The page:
Rising oil imports widen trade deficit in May

Trade deficit widened in May on rising oil imports. International crude prices surged impacting India's oil import bill. The official data showed oil imports were up 49.46% to $11.5 billion in May.
Highlights: 
India’s trade deficit has been rising of late. In 2017-18, it almost doubled from the previous year as import bill continued to inflate.

A whopping nearly 50% rise in oil imports majorly widened India's trade deficit to a four-month high of $14.62 billion in May even though India’s exports rose 20.2% to $28.9 billion, its highest since November 2017.

Commerce Minister Suresh Prabhu said exports in May rose by 20.18% to $28.86 billion but imports were also up 14.85% to $43.48 billion.

Trade deficit widened in May on rising oil imports. International crude prices surged impacting India's oil import bill. The official data showed oil imports were up 49.46% to $11.5 billion in May.

The second biggest culprit in the import basket – the gold import – however dropped by 29.85% $3.48 billion in May compared to $4.96 billion in the same period a year ago.

Country's apex engineering export promotion council reacted by saying exports growing by 20% is certainly a good news but the challenge is to keep the momentum While growing US economy would help, the US-China trade war must be watched about. Back home rising raw material cost will be a challenge, EEPC India Chairman Ravi Sehgal said.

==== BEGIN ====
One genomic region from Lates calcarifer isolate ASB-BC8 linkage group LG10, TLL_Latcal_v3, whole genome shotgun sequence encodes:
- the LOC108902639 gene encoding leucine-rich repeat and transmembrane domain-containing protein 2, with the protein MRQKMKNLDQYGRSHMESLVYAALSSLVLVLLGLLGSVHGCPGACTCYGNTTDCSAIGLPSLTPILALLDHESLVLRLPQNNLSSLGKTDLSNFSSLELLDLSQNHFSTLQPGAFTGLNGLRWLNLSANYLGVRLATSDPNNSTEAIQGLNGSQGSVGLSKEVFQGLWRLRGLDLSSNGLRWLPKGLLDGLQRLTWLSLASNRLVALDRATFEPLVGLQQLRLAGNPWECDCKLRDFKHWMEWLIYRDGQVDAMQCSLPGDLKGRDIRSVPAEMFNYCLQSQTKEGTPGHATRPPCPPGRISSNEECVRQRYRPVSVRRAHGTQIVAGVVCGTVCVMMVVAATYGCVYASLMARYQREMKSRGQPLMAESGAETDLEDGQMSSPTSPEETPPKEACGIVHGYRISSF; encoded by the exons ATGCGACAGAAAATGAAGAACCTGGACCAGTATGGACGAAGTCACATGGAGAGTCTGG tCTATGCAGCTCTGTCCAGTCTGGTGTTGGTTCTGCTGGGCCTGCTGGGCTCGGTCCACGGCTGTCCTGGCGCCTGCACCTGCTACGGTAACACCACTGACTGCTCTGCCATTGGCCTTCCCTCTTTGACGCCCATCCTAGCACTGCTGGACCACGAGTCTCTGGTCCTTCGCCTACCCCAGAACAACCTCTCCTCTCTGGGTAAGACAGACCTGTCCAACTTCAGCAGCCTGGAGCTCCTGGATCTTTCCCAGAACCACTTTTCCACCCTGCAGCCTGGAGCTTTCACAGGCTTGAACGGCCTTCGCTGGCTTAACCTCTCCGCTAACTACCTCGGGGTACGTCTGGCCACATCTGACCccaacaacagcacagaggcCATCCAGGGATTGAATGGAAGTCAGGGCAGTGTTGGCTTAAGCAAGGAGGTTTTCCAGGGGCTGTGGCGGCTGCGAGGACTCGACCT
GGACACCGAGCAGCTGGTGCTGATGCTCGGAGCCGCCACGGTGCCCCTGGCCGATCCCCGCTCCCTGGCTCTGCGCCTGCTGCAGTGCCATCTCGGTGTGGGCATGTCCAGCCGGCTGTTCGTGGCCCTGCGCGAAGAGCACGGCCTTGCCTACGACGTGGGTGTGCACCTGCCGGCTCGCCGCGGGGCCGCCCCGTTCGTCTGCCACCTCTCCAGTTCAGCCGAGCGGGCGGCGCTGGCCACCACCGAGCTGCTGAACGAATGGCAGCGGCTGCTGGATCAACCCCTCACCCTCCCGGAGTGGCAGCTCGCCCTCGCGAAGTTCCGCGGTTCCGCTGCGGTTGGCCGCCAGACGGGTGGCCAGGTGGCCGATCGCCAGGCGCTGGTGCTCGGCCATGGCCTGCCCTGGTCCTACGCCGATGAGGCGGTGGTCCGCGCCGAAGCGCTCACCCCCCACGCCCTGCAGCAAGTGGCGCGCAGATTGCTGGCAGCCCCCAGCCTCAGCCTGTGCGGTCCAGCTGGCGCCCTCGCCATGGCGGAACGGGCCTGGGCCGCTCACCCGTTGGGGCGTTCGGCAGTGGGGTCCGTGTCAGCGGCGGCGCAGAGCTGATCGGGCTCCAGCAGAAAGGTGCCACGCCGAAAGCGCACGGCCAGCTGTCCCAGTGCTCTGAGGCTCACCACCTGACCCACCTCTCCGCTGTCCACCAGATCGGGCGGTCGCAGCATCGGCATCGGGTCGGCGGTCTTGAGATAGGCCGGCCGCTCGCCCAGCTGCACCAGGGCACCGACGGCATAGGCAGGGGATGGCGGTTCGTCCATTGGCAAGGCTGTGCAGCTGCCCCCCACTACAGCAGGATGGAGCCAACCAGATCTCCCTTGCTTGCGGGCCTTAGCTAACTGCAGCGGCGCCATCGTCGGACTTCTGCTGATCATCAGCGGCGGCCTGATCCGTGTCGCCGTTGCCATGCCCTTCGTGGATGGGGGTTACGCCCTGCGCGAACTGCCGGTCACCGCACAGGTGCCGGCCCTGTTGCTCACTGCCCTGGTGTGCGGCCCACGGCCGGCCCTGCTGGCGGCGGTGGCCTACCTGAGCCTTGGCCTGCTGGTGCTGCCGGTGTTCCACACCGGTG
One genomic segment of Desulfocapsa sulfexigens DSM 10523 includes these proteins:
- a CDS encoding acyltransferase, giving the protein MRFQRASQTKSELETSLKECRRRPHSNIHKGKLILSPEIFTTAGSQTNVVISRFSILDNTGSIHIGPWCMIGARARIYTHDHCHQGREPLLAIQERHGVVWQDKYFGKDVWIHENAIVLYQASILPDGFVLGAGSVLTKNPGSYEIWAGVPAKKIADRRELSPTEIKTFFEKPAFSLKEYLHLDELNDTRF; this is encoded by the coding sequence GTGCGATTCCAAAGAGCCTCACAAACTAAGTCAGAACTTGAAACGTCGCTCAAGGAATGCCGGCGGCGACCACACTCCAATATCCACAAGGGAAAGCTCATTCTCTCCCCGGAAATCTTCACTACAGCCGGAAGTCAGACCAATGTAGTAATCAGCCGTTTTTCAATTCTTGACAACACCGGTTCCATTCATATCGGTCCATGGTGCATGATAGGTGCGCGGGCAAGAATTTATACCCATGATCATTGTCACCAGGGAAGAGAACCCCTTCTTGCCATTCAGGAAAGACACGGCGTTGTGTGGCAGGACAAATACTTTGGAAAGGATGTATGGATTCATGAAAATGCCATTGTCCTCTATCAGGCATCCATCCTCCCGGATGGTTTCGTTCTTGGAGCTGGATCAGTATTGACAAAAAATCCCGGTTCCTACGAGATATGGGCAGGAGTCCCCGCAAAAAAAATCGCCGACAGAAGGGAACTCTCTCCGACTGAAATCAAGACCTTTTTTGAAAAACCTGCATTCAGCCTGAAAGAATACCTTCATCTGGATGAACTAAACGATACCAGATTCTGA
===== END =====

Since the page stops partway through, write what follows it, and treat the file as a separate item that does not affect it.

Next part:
India’s trade deficit has been rising of late. In 2017-18, it almost doubled from the previous year as import bill continued to inflate.

For the full fiscal 2017-18, imports rose nearly 20% to $459.6 billion. Petroleum and crude oil imports continued to be the largest contributor to India’s import bill. Shipments of electronic goods and machinery too saw an increase. Brent crude oil prices have gone above $74 a barrel this year from nearly $46 a barrel in June last year. Gold imports, however, have declined but rising crude prices have almost negated the gains arising out of gold.

Recently, exporters expressed concern when the Reserve Bank of India hiked the policy interest repo rate by 25 basis points saying the move would have a detrimental effect on exports. They said when the interest rates in the global market was in between 2% and 3%, in India it ranged above 10% which left them behind their competitors.

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Rising oil imports widen trade deficit in May

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